ENGLEWOOD – John Elway is an NFL draft dodger, and that’s why it’s jarring to listen to him talk about, yes, the NFL draft.
The Denver Broncos new guru is a draft nerd. He’s given his life over to the selection process, which he hopes will transform his franchise from weak to mighty. He talked for nearly an hour about the draft Wednesday afternoon. You get the feeling he could talk for a couple of days.
This is, remember, the same Elway who defied the entire idea of the draft in 1983. For decades, before and after, college players had been told where they would play.
Elway reversed the process. He told the NFL where he would play. He refused to play for weird and wily Colts owner Bob Irsay and manipulated the franchise into trading him to Denver.
He, no doubt, dodged the draft. And now he’s a great cheerleader for the same process he so expertly defied.
I had to ask him about the irony of the situation.
“It wasn’t the draft,” Elway said, a big smile coming to his face. “It was where I was going. … I understand both sides of the conflict. I understand having been a player that because of the draft you’re restricted about going where you want.”
Hate to contradict you, John, but you shredded those restrictions.
In the spring of 1983, Elway altered NFL history, hurried the Colts' move from Baltimore to Indianapolis and ignited mass celebration across the Front Range.
Elway did not want to play for the Colts, which made sense. The Colts had won only two of 29 games and played in crumbling, half-empty Memorial Stadium.
Elway commanded the Colts, then based in Baltimore, not to select him with the first pick. The Colts ignored him, which also made sense. He was only the NFL’s best-ever quarterback prospect.
But Elway had a rare blessing for an NFL prospect. He had leverage. George Steinbrenner was infatuated with the idea of Elway playing shortstop at Yankee Stadium.
Soon after the Colts selected him, Elway rented a hotel room in San Jose, Calif., called a press conference and announced he planned to play for the Yankees.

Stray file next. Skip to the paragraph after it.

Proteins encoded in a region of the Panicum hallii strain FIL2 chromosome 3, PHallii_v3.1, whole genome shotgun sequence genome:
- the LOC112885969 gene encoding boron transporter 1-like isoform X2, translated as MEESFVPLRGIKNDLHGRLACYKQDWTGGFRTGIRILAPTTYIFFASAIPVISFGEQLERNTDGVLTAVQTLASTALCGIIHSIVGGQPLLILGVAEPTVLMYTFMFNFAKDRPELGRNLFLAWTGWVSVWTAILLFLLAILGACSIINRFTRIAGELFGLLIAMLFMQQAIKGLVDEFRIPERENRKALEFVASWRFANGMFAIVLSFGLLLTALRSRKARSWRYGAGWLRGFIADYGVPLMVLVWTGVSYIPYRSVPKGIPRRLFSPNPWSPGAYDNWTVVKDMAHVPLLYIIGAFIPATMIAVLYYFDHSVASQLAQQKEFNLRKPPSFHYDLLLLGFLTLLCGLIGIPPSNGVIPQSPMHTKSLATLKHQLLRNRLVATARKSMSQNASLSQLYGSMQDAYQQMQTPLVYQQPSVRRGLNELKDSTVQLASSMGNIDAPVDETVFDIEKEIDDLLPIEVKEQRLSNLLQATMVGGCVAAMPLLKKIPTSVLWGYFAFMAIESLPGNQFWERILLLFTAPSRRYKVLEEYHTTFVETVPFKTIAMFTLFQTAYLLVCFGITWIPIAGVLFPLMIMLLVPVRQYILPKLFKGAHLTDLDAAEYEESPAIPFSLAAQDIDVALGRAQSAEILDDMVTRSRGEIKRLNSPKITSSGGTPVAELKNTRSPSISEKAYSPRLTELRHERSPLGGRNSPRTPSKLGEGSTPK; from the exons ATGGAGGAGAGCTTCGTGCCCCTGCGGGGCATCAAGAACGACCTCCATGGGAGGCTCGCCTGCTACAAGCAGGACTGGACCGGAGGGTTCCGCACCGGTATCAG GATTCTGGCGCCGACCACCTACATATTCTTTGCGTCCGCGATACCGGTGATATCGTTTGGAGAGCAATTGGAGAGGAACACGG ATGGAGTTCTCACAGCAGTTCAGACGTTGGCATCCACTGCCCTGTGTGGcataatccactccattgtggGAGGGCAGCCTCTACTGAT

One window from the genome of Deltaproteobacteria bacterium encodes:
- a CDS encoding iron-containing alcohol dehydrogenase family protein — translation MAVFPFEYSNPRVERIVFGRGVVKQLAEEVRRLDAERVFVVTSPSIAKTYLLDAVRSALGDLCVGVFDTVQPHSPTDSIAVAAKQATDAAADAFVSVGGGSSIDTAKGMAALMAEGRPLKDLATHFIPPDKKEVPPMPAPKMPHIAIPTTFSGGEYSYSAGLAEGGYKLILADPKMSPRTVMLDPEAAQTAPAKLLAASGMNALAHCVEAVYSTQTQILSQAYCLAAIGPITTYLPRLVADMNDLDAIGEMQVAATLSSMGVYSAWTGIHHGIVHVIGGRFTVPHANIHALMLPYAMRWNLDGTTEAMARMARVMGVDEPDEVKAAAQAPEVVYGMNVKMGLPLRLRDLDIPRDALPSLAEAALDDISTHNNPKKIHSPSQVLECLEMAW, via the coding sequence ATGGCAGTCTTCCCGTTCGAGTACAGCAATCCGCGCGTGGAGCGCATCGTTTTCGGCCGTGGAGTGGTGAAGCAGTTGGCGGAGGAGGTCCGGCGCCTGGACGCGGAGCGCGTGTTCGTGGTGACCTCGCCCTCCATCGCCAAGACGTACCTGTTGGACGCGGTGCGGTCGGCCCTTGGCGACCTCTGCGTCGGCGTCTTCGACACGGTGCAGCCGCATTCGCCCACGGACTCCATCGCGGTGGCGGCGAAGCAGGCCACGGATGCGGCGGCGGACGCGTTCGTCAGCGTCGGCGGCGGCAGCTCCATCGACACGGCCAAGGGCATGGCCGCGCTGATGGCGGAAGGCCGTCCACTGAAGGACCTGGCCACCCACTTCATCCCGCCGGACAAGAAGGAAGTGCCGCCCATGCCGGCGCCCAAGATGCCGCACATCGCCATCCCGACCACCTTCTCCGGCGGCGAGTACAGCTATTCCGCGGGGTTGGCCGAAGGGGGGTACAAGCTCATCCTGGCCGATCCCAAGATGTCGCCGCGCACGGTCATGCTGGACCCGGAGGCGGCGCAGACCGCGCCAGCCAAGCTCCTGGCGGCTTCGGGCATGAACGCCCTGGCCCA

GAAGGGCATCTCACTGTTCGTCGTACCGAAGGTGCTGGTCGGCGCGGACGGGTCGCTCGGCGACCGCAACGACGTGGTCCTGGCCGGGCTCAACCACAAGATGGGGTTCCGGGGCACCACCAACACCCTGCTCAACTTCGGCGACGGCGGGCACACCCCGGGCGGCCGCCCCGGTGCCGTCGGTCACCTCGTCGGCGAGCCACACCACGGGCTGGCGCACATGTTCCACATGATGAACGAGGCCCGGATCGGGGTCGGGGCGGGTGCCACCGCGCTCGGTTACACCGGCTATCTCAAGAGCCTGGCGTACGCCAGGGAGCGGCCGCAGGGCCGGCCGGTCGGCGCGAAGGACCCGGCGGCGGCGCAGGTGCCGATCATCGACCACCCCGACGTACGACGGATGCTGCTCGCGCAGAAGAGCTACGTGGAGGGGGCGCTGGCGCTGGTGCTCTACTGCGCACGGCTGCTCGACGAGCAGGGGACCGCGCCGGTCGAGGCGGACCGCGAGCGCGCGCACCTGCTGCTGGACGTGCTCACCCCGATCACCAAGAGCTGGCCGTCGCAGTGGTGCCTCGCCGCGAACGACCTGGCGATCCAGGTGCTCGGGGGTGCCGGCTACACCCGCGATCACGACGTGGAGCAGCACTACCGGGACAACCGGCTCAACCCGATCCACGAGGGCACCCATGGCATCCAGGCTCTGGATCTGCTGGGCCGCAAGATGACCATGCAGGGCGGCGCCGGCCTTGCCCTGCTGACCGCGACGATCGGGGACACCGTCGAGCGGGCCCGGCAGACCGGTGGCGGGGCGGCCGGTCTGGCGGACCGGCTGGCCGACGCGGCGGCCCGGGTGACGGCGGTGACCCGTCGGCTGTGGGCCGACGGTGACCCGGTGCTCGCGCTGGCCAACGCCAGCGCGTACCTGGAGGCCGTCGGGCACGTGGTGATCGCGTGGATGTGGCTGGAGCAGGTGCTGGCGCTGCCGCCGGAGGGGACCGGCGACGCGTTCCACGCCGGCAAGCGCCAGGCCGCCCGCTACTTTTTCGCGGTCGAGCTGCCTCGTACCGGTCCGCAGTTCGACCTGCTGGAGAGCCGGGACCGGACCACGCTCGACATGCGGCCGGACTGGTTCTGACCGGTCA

“It looks like I’ll be playing baseball,” Elway said.
Colts general manager Ernie Accorsi told Irsay to be patient. Accorsi had read Elway’s baseball scouting report. He knew Elway had a choice between becoming a matchless quarterback or a decent shortstop.
But Irsay was a stubborn, insecure man. He had made his massive fortune in Chicago real estate, but still felt the need to embellish his background. He said he had earned a degree from the University of Illinois. He did not. He said he survived combat duty. He had not.
And he was thrifty, a good trait in general but a bad trait for an NFL owner. He knew Elway expected a five-season, $5 million contract. He disliked the idea of handing so much of his cash to anyone, and that included Elway.
Irsay ignored Accorsi, dealing behind his GM’s back with the Broncos. Six days after the draft, Irsay sent Elway to the Broncos for offensive lineman Chris Hinton, quarterback Mark Hermann and the Broncos’ 1984 first-round pick.
Accorsi was watching TV when he first heard reports of the NFL’s biggest robbery of the 20th century.
Virtually everyone saw the trade as severely tilted in the Broncos' favor. Everyone, that is, except Irsay, who defended the transaction while dismissing Elway’s future.
“He’ll never be any good,” Irsay said, emphasizing his view had nothing to do with “resentment.”
Elway, the draft dodger collected 300 touchdown passes, 150 victories, five wins in the AFC title games and two Super Bowl triumphs.
Irsay died in 1997. He will not be remembered as a prophet.